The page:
Once you start to understand a new culture, you will begin an inevitable shift in perspective. You’ll notice a change in yourself; you might find that suddenly you don’t mind the burn of spicy food after a few months in India, or maybe you’ll ignite a passion for environmental conservation after seeing landfills in Ghana. Once you’ve spent some time on your own it’s likely that little inconveniences that once riled you up have no power over you anymore. One cannot predict the adjustments you’ll undergo once you decide on a gap year, but the overwhelming testimony of thousands of people who have indicates that they will be positive.
Whatever happens during your time abroad, the most important change will be a shift in maturity. Some of us never really grow up; I’m sure you’ve seen that person who looks like they should have moved past a certain behavior berating someone in public for not making coffee like they wanted it. I can’t say they would be nicer if they’d taken a gap year, but they would almost certainly be more mature. But what causes this shift in maturity during a gap year? Simply put, personal responsibility. On vacation you aren’t responsible for yourself, and in school or at home you can usually fudge tasks by cutting corners or relying on your parents. There’s nothing wrong with relying on our parents for advice or emotional support, but never fully claiming responsibility for yourself leads to a stagnation of personality. At the worst, one becomes infantilized, unable to grow mentally, and as such, yells at the barista in Starbucks for using whole milk and not skim. You don’t want to be that person.
Benefit 3: Professional Development
No matter what you do during your gap year, if you have a host family, or intern with a company, or backpack everywhere, you will end up with valuable experience that can be translated into your career-life. Think about how much people stress in the workplace, wouldn’t you like to exhibit a calm demeanor under duress? You’d stick out quite a bit if you were the only one in the office to stay calm under pressure. When might you learn to keep your cool in this way? During a gap year, that’s when.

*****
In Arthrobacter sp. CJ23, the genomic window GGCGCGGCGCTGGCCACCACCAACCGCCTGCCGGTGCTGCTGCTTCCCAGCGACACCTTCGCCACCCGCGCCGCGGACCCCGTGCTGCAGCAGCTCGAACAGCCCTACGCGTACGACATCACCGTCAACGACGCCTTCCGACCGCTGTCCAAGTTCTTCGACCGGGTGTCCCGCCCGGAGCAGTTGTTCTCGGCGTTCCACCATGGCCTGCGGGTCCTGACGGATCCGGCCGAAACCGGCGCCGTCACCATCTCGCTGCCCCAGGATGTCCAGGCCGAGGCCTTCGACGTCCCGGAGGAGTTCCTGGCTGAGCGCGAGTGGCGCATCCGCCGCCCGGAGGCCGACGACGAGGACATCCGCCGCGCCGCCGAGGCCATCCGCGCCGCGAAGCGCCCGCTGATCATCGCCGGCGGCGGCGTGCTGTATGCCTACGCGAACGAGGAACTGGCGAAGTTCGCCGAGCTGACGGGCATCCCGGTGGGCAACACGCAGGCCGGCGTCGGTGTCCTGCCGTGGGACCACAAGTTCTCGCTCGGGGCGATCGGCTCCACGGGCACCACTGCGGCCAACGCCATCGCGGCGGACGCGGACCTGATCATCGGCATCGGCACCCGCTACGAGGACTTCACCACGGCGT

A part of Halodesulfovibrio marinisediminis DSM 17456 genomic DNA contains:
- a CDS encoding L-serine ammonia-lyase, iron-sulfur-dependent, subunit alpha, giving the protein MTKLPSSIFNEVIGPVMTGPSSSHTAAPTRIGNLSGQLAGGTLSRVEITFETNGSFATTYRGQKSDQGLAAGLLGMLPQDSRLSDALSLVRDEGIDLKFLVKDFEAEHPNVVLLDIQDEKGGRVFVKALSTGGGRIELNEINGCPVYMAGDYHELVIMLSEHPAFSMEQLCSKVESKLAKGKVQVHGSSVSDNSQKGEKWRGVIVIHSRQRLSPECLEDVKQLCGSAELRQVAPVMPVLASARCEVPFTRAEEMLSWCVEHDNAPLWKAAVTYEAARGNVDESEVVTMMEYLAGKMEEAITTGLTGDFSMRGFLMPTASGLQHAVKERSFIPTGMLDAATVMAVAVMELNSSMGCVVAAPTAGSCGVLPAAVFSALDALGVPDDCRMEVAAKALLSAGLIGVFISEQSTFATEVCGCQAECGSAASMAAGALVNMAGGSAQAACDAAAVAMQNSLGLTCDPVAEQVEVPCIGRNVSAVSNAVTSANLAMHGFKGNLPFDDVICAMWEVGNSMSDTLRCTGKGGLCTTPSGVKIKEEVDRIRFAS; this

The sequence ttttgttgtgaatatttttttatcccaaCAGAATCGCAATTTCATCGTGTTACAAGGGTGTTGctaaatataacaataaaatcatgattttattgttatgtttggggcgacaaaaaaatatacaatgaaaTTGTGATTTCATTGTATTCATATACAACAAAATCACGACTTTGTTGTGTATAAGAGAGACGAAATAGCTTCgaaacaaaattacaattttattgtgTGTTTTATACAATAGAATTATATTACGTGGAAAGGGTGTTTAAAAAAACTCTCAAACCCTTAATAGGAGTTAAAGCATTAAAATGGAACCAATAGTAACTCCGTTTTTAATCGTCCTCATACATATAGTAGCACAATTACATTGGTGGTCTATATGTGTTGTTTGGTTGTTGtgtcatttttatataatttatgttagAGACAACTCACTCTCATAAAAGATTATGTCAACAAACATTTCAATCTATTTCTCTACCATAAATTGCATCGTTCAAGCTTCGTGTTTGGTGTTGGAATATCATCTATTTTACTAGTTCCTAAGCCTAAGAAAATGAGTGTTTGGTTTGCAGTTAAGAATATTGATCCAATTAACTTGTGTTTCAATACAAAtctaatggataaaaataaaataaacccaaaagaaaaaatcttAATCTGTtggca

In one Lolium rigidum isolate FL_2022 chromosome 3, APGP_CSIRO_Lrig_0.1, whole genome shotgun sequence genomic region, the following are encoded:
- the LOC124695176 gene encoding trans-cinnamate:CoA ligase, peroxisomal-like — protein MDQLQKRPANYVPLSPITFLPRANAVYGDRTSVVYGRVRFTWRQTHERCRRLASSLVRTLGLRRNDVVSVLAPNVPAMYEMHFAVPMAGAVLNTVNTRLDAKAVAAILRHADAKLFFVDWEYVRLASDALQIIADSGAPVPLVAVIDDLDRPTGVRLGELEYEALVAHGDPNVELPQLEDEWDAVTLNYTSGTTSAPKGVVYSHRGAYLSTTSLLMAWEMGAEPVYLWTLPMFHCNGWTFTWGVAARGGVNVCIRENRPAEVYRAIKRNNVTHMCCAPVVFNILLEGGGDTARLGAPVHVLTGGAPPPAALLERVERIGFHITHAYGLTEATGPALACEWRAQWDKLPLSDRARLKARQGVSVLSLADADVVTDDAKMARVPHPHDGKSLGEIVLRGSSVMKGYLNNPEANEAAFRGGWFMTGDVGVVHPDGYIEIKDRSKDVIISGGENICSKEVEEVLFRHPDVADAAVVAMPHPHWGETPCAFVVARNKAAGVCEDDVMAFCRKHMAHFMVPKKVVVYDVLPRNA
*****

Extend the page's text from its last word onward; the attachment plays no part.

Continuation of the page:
In addition to mature and appropriate emotion regulation, you’ll also have plenty of time to consider where you want to go in your professional journey. If you’re like me, you probably went into college with only a vague notion of what you wanted to do with your life. Taking a gap year allows for deep contemplation of important questions like, “Who am I, and what do I want?” Data trends indicate that people who take a gap year before starting higher education switch majors far less than those who do not.
There’s no “right way” to take a gap year. Working at a bookstore in England, or for a multi-national conglomerate in Russia are both equally valid ways of spending your time. No matter what jobs you do or where you work, having international experience is invaluable to American businesses hoping to do business overseas. Who knows? You might find out you really love working for a company or person. Having connections might bring you back to the country you took the gap year in, or maybe they’ll have contacts in the USA for you to interview with.
Taking a gap year allows you to gain some real-life experience that you can’t learn in the classroom. Numerous organizations offer programs to volunteer, intern or learn a new language in another country. In addition, you’ll get the chance to serve your host community and help improve their quality of living. If you’ve ever dreamed of adventure, now is the time to act. Explore your future today!